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Software allows German authorities to plant evidence on suspects computers

In 2008 Wikileaks published documents revealing that the German government had contracted local firm DigiTask to write a trojan. The trojan would allow the government to infect citizens' computers and monitor encrypted Skype video/audio by viewing the decrypted streams on the client's machine.  

A German court that year ruled that the use of government malware was legal, as long as surveillance was constrained to court-authorized digital wiretaps.  Subsequently Cryptome, another leaks site, published a leaked government presentation bragging of "forbidden functions", "remote forensics software", and the ability to update the trojan remotely to enhance its capabilities.

Afterwards all went quiet until this week when veteran hacker club Chaos Computer Club (CCC) announced they had obtained and decompiled the government trojan (locally referred to as "bundestrojaner") and had detailed its capabilities. Those capabilities -- perhaps illegally -- extended well beyond the limited spying authorized by the German court in 2008.

I. Government Admits Domestic Spying Capabilities Were Understated

There've been new developments since that publication.  At present, four of Germany's sixteen states -- Bavaria, Baden-Wurttemberg, Brandenburg, and Lower Saxony  -- have admitted to using the software published by the CCC.  And DigiTask admits that the software looks a lot like a program it sold to authorities in Germany, Austria, Switzerland, and the Netherlands in 2007.

Source Code -- German trojan
Source code of the trojan was printed in German newspapers, to the frustration of German authorities. [Source: Der Spiegel]

F-Secure, a Finland-based antivirus firm, has published another blog on the incident revealing government documents that indicate DigiTask was paid $2.9M USD for the malware in 2009.  F-Secure dubs the trojan "R2D2", based on an important internal string inside the program -- a title that pays homage to the famous Star Wars droid.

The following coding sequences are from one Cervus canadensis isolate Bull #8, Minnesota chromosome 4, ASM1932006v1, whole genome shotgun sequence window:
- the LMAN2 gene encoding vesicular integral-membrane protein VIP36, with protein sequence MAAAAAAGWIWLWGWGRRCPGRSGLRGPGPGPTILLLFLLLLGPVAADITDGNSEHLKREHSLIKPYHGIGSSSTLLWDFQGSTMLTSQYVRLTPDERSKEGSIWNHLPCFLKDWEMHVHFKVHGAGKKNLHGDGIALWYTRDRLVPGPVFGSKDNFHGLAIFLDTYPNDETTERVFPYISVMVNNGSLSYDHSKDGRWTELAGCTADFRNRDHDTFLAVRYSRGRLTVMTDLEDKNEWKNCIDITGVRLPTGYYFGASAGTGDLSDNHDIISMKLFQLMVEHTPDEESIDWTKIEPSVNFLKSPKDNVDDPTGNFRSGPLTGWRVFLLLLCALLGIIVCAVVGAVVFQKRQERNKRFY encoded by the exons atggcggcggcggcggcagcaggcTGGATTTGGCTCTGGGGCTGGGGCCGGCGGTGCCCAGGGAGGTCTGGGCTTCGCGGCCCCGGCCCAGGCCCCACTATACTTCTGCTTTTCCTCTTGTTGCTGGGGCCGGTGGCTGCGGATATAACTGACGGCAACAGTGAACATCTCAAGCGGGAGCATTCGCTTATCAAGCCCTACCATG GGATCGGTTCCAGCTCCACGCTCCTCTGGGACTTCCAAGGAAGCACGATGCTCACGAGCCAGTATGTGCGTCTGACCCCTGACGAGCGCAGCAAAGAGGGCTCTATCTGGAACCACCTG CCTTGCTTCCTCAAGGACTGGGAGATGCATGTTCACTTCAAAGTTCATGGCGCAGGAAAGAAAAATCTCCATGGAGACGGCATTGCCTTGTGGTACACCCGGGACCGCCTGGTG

Claudia Roth, co-leader of the Green Party -- Germany's fifth largest political party and holder of approximately 11 percent of the seats in the nation's parliament -- remarks, "Clearly the limits set by the Federal Constitutional Court have been massively violated."

Justice Minister Sabine Leutheusser-Schnarrenberger and member of the small social-liberal Free Democratic Party has called for a government investigating of the domestic spying.

II. Malware Could be Used to Frame Political Enemies

The malware is highly controversial, because it offers full system access, which could be used to plant incriminating evidence on a target's computer.  Further, weak encryption makes the program reportedly very easy for third parties to exploit, endangering those being "investigated".

Planting Evidence
The trojan hands German authorities the keys to planting evidence, video surveillance of suspects, and more. [Source: DigiTask via Cryptome]

The CCC in its original press release blasted these capabilities writing, "This refutes the claim that an effective separation of just wiretapping Internet telephony and a full-blown Trojan is possible in practice – or even desired.  Our analysis revealed once again that law enforcement agencies will overstep their authority if not watched carefully."

BBC News was even less charitable.  Cutting to the chase on the matter in the minds of many Stephen Evans writes that the issue is sensitive for Germans "who, given the country's Nazi and Communist past, feel strongly about spying on citizens."

III. U.S. Government Uses Similar Tools

While DigiTask has confirmed that it has not sold the trojan malware to anyone outside of governments in Europe, MSNBC notes that, "U.S. officials have long flirted with the idea of spying on private computers in America to fight crime or terrorism.  A program developed by the FBI in 2001 called Magic Lantern had capabilities similar to R2D2, but was abandoned after a series of critical news stories."

More recently, the U.S. Federal Bureau of Investigation has employed a program titled "Computer and Internet Protocol Address Verifier"  to infect and monitor suspects' computers.  The method of distribution is unclear, as is whether it contains keyloggers, screen capture tools, or code to activate the user's webcam.

If there's one comfort, such government trojans are oft sloppily coded (or at least the German one was, according to the CCC) and are removable/blockable using anti-malware software.

Sources: BBC News, Spiegel, MSNBC





"A politician stumbles over himself... Then they pick it out. They edit it. He runs the clip, and then he makes a funny face, and the whole audience has a Pavlovian response." -- Joe Scarborough on John Stewart over Jim Cramer
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